Author Bill Bryson hikes the Appalachian Trail with his ridiculously out of shape buddy, Stephen Katz. In between the story of their hike are interesting facts about the trail and its people. A hysterical read, Bryson actually made me laugh at 7:30 in the morning, and that is quite a feat.
One of the most interesting parts of the story was when Bryson traveled through the uninhabited mining town of Centralia, Pennsylvania. In 1962, a dump fire spread underground and ignited the vast network of coal mines underneath the town. The thing about mine fires is that they cannot be extinguished, they just have to burn out. Many people didn’t realize there was fire burning underneath their feet until the 1970’s. As the fire spread through the underground mines, the ground on the surface started caving in. Smoke poured through people’s basements, through cracks on the sidewalks and highways. Soon the town became unlivable – the fire caused carbon monoxide poising, decreased oxygen levels in the air, created sink holes that swallowed homes and stores, and destroying the interstate and roads.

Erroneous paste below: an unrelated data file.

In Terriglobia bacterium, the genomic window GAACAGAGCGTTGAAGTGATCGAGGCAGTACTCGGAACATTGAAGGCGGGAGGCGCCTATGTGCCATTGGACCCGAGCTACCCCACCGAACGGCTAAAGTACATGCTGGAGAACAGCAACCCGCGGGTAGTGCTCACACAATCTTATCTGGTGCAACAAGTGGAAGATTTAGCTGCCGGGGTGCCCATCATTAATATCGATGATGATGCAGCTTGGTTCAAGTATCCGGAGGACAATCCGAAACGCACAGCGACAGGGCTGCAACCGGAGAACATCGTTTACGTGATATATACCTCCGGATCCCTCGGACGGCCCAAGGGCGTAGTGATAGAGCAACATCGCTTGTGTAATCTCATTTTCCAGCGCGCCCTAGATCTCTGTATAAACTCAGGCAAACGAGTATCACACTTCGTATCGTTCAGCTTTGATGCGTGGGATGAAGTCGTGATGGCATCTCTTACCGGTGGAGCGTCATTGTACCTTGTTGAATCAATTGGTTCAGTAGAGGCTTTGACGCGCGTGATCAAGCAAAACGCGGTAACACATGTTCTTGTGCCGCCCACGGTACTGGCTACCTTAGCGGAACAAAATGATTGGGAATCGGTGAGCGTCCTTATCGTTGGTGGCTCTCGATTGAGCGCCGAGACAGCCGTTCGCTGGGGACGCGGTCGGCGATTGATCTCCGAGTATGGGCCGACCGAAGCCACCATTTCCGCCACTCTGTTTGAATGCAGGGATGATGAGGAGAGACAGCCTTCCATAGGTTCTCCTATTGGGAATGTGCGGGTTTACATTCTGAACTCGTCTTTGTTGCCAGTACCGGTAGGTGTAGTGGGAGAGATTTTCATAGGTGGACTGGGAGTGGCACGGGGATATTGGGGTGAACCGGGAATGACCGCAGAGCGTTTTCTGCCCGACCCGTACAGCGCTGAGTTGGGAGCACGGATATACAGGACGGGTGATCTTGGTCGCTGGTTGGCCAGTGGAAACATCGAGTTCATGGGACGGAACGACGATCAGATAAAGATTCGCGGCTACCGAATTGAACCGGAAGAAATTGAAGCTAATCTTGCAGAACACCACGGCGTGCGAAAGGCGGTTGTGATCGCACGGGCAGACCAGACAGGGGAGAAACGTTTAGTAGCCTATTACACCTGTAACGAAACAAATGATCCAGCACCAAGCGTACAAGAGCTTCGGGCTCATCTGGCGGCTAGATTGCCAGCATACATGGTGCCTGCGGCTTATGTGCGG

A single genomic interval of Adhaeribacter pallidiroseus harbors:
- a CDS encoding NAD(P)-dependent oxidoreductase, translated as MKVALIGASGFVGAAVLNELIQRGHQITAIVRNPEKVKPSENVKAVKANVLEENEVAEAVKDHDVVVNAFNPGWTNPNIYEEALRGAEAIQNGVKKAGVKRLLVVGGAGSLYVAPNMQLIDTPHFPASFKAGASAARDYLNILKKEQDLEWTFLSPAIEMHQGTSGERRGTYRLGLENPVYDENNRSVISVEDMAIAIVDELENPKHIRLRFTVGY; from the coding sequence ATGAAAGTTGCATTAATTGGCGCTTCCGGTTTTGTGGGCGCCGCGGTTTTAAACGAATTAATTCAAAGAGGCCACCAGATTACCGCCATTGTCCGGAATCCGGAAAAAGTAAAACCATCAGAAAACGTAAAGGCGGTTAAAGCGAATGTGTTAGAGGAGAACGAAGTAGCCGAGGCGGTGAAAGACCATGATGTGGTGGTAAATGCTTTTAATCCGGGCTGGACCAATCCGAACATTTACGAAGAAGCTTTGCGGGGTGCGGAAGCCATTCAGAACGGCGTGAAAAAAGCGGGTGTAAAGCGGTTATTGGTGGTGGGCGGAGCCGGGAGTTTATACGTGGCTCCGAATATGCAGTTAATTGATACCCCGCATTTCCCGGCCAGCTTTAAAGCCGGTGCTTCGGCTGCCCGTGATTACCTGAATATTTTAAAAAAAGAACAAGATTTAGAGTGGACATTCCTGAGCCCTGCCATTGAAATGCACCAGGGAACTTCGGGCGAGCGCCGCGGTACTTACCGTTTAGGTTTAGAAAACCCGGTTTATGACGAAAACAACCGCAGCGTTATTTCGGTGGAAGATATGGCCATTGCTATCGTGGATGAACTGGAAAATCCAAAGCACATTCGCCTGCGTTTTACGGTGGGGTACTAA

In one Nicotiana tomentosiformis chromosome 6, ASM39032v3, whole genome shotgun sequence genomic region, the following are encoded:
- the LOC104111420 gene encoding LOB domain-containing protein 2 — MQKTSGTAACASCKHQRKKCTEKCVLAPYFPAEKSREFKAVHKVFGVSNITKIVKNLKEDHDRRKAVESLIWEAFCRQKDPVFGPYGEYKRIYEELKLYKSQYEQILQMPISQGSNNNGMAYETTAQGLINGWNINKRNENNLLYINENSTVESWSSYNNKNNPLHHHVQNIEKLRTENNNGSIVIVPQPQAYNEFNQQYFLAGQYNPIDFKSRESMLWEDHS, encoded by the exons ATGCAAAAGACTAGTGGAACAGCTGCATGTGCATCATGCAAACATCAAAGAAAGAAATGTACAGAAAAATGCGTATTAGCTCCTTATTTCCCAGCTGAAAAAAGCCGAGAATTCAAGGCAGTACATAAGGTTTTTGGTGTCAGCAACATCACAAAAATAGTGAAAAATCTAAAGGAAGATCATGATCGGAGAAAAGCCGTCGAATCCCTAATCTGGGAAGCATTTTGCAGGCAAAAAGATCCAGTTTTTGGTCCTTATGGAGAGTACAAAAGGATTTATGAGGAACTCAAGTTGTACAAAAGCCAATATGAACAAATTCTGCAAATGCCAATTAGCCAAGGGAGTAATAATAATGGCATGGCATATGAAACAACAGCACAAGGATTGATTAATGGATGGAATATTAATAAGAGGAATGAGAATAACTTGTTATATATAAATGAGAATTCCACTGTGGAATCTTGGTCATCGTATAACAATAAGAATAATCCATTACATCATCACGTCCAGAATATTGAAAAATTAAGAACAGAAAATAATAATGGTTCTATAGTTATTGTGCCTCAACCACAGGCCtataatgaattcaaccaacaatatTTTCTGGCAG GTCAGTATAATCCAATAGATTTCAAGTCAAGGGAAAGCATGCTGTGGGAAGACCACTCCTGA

In 1984, Congress offered financial incentives for residents to move out of Centralia and into neighboring towns. In 1992, the state of Pennsylvania declared eminent domain over Centralia and condemned every building in the town. In 2002, the Postal Service revoked its zip code. As of 2007, the town had a population of 9. The fire is still burning and no knows when it will stop.
How crazy is that? A ghost town in Pennsylvania? A fire that has been burning for over 40 years? I kind of want to drive out there and check it out for myself. Actually, when I drive out to Michigan, I will have to drive through the entire state of Pennsylvania, perhaps I could take a detour. . .